4. Discussion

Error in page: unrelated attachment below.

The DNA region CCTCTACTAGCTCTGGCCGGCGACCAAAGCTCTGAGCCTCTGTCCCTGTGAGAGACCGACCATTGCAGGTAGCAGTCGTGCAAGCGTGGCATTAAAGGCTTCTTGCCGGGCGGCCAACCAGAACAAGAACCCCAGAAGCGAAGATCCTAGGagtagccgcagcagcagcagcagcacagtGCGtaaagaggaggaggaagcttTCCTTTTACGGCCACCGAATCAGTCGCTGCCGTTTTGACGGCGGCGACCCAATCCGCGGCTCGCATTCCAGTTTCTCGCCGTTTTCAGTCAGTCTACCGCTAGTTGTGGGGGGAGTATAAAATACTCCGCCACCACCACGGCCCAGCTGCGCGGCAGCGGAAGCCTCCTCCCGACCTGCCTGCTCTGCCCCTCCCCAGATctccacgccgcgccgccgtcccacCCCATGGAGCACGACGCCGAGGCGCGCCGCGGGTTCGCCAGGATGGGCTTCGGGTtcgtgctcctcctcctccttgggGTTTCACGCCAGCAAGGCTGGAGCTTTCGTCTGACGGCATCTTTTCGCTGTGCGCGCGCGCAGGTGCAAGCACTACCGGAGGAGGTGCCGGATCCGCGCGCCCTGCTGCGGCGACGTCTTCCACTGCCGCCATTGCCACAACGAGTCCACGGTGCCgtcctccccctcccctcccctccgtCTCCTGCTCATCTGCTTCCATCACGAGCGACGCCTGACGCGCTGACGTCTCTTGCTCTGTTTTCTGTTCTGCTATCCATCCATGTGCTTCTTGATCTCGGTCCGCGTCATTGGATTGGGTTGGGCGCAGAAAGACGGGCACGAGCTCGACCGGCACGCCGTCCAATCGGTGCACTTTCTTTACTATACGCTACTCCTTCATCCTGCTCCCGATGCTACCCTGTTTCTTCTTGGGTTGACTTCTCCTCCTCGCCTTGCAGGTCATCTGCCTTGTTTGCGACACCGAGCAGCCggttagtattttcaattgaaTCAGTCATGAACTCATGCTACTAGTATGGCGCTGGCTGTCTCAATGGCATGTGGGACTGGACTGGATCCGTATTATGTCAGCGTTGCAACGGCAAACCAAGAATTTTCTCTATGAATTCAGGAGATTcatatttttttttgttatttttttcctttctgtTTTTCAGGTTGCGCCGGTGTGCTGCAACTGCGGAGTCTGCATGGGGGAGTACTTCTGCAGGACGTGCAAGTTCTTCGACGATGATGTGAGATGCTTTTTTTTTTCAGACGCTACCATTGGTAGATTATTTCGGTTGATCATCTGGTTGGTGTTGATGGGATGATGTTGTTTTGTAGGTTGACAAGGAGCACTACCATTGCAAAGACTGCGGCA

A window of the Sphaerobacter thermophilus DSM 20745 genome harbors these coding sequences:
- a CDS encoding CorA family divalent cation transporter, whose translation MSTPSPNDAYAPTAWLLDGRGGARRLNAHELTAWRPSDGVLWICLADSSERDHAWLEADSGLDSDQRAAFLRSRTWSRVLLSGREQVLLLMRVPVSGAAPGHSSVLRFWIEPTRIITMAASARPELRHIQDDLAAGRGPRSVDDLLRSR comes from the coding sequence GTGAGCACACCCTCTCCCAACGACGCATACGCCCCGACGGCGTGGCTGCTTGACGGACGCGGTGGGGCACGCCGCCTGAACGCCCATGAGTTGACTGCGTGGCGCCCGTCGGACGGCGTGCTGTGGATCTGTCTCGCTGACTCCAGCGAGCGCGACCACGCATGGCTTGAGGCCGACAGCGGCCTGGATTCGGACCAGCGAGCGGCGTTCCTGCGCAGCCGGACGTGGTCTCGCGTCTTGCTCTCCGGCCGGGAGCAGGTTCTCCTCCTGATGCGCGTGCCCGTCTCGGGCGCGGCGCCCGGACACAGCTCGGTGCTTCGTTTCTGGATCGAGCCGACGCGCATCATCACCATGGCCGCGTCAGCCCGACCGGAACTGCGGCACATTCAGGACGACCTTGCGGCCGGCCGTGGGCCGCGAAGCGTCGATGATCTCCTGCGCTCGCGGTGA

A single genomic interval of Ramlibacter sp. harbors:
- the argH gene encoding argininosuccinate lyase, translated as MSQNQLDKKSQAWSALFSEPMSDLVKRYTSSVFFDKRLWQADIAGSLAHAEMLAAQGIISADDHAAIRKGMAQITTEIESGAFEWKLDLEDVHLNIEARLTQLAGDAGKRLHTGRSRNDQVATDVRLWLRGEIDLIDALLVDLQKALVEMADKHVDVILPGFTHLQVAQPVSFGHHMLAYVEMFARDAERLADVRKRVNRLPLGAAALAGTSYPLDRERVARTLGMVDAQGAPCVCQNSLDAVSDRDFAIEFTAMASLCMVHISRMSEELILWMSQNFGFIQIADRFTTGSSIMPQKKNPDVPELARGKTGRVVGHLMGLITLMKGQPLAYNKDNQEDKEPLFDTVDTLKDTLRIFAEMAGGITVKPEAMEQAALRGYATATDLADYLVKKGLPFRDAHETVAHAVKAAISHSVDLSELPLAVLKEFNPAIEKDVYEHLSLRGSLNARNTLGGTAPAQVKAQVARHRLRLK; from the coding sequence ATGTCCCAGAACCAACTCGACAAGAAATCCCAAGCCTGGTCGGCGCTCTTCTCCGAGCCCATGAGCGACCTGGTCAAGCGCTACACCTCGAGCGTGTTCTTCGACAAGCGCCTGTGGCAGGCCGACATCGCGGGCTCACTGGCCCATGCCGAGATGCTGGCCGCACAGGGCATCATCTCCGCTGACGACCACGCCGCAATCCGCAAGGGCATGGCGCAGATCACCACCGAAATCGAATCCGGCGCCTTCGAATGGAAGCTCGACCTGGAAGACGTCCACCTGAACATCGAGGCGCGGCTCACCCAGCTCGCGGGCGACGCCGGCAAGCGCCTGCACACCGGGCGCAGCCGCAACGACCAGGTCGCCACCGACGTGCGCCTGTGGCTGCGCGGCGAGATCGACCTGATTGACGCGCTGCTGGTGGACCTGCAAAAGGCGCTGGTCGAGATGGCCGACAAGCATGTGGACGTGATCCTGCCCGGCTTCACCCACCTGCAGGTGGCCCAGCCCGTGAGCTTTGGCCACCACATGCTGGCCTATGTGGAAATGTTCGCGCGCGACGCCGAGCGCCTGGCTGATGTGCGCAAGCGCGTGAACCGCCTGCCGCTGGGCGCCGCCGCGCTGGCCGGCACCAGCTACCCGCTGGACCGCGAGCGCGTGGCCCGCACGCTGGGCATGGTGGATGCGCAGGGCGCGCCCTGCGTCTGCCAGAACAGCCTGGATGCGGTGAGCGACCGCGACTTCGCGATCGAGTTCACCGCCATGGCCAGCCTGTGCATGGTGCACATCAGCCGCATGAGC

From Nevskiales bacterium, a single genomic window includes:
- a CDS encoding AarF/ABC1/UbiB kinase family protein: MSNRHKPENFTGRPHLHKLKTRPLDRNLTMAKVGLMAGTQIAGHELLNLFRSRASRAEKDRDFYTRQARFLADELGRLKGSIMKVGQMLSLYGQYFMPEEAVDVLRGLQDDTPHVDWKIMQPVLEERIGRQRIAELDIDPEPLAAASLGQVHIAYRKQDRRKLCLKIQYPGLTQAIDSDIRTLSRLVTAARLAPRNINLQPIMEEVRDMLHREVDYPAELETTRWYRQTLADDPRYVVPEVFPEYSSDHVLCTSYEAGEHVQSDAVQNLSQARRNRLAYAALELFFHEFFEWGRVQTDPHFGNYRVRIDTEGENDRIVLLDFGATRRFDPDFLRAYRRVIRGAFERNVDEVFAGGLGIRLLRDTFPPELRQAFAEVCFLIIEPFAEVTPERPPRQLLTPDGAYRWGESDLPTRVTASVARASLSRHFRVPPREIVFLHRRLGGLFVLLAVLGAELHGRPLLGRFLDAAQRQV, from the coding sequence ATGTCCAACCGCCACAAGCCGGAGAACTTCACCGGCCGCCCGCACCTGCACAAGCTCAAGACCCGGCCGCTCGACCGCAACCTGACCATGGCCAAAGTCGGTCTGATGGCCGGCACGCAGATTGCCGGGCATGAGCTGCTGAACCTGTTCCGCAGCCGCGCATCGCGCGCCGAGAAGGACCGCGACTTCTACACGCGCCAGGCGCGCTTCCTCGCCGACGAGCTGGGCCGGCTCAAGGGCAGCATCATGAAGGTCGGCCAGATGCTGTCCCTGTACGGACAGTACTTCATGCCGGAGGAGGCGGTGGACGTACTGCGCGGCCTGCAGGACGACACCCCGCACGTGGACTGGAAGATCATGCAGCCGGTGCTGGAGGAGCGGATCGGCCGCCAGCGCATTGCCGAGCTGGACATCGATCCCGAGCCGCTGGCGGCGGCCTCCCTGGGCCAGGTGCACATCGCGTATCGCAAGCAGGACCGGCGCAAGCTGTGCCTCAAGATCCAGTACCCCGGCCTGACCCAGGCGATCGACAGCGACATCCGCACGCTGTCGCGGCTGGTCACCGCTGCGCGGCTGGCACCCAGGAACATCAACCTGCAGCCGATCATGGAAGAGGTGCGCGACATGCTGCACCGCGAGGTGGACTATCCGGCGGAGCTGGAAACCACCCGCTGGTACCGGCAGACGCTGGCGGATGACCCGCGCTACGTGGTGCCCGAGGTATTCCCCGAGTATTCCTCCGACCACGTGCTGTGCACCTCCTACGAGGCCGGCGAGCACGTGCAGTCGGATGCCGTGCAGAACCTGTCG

Vitis thunbergii is an endemic plant widely used for many years in Taiwan to strengthen the bone and encourage the bone healing. Wang et al. reported oligostilbenes isolated from V. thunbergii ameliorated lipopolysaccharide-induced knee arthritis by reducing serum PGE2 concentrations [7]. Although V. thunbergii has been considered as therapeutic agent to treat bone diseases, whether this herb modulates bone metabolism remained unknown. In the present study, we used an ovariectomized (OVX) mouse model to mimic the osteoporosis seen in postmenopausal women and evaluated the effect of a special processed ingredient (VtR) fractionated from the ethanol extract of V. thunbergii on bone metabolism.